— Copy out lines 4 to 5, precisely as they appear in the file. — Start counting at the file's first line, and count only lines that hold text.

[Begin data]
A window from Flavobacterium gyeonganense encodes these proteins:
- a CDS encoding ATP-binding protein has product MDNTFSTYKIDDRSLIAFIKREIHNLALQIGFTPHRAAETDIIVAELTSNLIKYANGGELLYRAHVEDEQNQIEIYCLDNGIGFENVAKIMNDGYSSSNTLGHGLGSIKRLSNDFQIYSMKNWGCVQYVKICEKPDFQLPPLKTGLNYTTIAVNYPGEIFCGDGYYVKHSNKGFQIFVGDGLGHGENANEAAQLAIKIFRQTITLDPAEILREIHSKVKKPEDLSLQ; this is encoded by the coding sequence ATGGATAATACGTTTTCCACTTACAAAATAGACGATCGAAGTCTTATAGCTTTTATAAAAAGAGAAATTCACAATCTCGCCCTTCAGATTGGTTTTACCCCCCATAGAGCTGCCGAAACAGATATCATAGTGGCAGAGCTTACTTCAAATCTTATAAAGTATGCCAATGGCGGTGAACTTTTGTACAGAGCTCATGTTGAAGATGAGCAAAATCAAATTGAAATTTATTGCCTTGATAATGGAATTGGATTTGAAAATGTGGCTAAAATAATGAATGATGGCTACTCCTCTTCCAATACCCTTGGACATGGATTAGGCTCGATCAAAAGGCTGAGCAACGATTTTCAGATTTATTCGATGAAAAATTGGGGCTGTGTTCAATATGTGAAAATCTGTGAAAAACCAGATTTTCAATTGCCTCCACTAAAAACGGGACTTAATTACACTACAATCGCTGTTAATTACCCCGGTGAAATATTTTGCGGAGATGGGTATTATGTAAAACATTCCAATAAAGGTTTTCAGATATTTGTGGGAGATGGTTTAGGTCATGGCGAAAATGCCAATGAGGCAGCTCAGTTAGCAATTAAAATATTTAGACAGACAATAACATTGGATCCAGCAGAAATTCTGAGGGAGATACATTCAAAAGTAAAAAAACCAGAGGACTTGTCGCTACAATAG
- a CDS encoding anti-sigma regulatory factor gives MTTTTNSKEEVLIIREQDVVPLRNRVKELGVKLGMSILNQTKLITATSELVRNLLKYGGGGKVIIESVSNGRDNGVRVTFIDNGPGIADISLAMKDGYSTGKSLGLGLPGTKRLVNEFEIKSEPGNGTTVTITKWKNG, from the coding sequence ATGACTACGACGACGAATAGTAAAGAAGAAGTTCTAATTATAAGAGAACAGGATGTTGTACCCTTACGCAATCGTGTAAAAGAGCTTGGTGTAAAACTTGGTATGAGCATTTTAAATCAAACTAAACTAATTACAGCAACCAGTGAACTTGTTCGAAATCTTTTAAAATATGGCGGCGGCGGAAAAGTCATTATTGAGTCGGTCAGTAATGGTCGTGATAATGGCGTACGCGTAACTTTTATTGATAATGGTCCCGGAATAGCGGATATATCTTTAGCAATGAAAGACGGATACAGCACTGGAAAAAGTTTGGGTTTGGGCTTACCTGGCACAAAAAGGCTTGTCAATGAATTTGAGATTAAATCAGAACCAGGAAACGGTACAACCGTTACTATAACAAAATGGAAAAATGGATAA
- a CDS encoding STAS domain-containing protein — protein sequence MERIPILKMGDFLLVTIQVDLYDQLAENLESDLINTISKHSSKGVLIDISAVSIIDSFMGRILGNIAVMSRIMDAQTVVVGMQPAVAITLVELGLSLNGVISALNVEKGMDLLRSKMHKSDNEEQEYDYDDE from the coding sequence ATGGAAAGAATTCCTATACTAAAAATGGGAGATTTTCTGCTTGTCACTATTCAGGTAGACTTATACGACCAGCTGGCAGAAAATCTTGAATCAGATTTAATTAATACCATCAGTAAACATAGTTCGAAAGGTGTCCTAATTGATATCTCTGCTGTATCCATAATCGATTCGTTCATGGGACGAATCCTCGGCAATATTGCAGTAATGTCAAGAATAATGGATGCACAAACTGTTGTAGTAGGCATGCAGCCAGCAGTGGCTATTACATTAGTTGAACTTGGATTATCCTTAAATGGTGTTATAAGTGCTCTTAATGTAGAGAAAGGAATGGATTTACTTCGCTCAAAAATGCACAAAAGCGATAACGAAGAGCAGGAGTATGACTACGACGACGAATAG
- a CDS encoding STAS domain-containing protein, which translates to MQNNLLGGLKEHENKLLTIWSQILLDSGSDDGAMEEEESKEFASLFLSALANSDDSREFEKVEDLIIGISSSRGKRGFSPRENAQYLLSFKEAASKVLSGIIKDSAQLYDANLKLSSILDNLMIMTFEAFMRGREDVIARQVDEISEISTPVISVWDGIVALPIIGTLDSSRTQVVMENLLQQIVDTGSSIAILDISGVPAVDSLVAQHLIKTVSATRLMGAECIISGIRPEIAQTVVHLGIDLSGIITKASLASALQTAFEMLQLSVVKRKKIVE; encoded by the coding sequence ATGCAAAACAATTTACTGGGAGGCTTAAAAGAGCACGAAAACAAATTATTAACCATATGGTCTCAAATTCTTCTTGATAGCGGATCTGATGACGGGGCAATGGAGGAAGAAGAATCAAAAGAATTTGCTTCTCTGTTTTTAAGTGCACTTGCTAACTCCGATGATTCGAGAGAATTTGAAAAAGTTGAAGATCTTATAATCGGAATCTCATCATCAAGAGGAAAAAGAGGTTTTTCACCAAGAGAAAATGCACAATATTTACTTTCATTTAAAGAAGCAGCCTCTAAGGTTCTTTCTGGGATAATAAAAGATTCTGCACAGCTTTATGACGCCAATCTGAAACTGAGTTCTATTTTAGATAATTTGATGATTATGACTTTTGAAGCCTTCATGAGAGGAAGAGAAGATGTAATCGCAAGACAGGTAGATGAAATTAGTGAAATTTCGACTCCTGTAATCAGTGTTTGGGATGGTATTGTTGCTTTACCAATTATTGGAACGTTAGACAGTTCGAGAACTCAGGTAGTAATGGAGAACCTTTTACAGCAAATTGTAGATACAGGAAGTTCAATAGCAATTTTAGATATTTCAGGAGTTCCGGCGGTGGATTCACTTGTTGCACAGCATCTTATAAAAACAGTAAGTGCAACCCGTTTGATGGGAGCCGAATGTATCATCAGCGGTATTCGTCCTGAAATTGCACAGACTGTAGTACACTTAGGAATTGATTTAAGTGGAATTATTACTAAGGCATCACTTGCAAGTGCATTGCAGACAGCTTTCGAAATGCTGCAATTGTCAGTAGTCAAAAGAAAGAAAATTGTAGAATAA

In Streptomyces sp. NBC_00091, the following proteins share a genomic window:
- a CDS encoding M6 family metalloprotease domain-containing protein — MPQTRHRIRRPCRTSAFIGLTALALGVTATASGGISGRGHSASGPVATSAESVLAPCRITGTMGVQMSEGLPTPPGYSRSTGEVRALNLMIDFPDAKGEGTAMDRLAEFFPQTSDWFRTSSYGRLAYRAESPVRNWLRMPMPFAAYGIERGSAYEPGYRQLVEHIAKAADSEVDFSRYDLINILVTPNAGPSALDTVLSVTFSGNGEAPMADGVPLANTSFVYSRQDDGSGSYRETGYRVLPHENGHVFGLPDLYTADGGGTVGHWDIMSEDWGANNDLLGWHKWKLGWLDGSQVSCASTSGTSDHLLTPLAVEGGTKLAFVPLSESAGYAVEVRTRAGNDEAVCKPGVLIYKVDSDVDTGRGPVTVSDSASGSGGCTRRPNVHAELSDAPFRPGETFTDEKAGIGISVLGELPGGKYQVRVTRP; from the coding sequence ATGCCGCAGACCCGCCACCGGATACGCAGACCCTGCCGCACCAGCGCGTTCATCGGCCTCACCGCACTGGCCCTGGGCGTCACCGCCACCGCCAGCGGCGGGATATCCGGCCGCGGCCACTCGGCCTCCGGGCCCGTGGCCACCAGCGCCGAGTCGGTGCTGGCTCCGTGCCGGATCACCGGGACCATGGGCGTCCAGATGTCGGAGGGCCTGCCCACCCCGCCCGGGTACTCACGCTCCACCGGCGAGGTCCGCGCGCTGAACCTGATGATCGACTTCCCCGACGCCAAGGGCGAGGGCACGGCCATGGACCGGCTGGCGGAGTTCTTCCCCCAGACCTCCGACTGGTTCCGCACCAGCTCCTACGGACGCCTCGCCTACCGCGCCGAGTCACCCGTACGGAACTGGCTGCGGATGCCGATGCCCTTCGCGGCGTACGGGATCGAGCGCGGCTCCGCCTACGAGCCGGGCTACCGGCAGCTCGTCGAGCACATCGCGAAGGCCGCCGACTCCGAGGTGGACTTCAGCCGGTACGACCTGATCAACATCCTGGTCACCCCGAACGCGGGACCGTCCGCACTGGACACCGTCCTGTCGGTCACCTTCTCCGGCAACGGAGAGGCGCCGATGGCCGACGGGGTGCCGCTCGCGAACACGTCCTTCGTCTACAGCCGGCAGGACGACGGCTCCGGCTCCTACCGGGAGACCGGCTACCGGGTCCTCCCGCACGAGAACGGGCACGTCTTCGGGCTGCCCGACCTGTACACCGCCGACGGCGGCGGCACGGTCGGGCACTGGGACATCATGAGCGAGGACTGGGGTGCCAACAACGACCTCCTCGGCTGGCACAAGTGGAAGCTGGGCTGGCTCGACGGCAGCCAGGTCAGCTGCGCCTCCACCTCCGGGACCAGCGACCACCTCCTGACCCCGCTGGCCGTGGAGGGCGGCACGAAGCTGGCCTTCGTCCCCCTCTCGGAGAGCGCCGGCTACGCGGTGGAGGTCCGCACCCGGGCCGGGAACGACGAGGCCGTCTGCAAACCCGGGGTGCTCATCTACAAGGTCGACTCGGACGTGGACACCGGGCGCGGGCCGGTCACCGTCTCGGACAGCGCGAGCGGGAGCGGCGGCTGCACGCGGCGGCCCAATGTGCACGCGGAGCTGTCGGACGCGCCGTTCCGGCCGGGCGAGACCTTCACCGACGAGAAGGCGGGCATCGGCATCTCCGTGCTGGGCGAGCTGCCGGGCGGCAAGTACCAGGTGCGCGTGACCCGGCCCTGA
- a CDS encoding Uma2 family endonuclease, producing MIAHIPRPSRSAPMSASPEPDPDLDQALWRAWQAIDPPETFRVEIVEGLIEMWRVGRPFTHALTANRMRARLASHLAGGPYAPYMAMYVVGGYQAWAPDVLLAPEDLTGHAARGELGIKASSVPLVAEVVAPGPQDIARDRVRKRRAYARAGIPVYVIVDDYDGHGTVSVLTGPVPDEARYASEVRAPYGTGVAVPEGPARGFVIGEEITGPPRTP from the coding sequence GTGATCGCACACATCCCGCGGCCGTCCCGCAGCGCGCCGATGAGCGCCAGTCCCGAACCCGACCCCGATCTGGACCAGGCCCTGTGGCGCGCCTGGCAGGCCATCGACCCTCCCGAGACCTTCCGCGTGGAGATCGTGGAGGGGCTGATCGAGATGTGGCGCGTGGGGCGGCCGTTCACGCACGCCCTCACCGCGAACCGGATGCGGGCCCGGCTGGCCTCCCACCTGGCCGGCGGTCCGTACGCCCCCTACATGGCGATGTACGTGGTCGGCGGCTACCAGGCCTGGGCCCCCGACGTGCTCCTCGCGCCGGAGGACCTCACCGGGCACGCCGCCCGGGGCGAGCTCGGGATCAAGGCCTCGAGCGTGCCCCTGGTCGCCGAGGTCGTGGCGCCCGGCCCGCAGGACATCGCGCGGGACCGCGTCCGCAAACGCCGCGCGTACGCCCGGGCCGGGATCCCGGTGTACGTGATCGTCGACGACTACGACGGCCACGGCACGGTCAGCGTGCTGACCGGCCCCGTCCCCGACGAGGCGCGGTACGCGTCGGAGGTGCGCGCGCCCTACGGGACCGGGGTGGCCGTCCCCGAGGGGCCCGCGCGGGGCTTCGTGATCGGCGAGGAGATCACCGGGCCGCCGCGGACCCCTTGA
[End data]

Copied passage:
- a CDS encoding STAS domain-containing protein — protein sequence MERIPILKMGDFLLVTIQVDLYDQLAENLESDLINTISKHSSKGVLIDISAVSIIDSFMGRILGNIAVMSRIMDAQTVVVGMQPAVAITLVELGLSLNGVISALNVEKGMDLLRSKMHKSDNEEQEYDYDDE from the coding sequence ATGGAAAGAATTCCTATACTAAAAATGGGAGATTTTCTGCTTGTCACTATTCAGGTAGACTTATACGACCAGCTGGCAGAAAATCTTGAATCAGATTTAATTAATACCATCAGTAAACATAGTTCGAAAGGTGTCCTAATTGATATCTCTGCTGTATCCATAATCGATTCGTTCATGGGACGAATCCTCGGCAATATTGCAGTAATGTCAAGAATAATGGATGCACAAACTGTTGTAGTAGGCATGCAGCCAGCAGTGGCTATTACATTAGTTGAACTTGGATTATCCTTAAATGGTGTTATAAGTGCTCTTAATGTAGAGAAAGGAATGGATTTACTTCGCTCAAAAATGCACAAAAGCGATAACGAAGAGCAGGAGTATGACTACGACGACGAATAG
- a CDS encoding STAS domain-containing protein, which translates to MQNNLLGGLKEHENKLLTIWSQILLDSGSDDGAMEEEESKEFASLFLSALANSDDSREFEKVEDLIIGISSSRGKRGFSPRENAQYLLSFKEAASKVLSGIIKDSAQLYDANLKLSSILDNLMIMTFEAFMRGREDVIARQVDEISEISTPVISVWDGIVALPIIGTLDSSRTQVVMENLLQQIVDTGSSIAILDISGVPAVDSLVAQHLIKTVSATRLMGAECIISGIRPEIAQTVVHLGIDLSGIITKASLASALQTAFEMLQLSVVKRKKIVE; encoded by the coding sequence ATGCAAAACAATTTACTGGGAGGCTTAAAAGAGCACGAAAACAAATTATTAACCATATGGTCTCAAATTCTTCTTGATAGCGGATCTGATGACGGGGCAATGGAGGAAGAAGAATCAAAAGAATTTGCTTCTCTGTTTTTAAGTGCACTTGCTAACTCCGATGATTCGAGAGAATTTGAAAAAGTTGAAGATCTTATAATCGGAATCTCATCATCAAGAGGAAAAAGAGGTTTTTCACCAAGAGAAAATGCACAATATTTACTTTCATTTAAAGAAGCAGCCTCTAAGGTTCTTTCTGGGATAATAAAAGATTCTGCACAGCTTTATGACGCCAATCTGAAACTGAGTTCTATTTTAGATAATTTGATGATTATGACTTTTGAAGCCTTCATGAGAGGAAGAGAAGATGTAATCGCAAGACAGGTAGATGAAATTAGTGAAATTTCGACTCCTGTAATCAGTGTTTGGGATGGTATTGTTGCTTTACCAATTATTGGAACGTTAGACAGTTCGAGAACTCAGGTAGTAATGGAGAACCTTTTACAGCAAATTGTAGATACAGGAAGTTCAATAGCAATTTTAGATATTTCAGGAGTTCCGGCGGTGGATTCACTTGTTGCACAGCATCTTATAAAAACAGTAAGTGCAACCCGTTTGATGGGAGCCGAATGTATCATCAGCGGTATTCGTCCTGAAATTGCACAGACTGTAGTACACTTAGGAATTGATTTAAGTGGAATTATTACTAAGGCATCACTTGCAAGTGCATTGCAGACAGCTTTCGAAATGCTGCAATTGTCAGTAGTCAAAAGAAAGAAAATTGTAGAATAA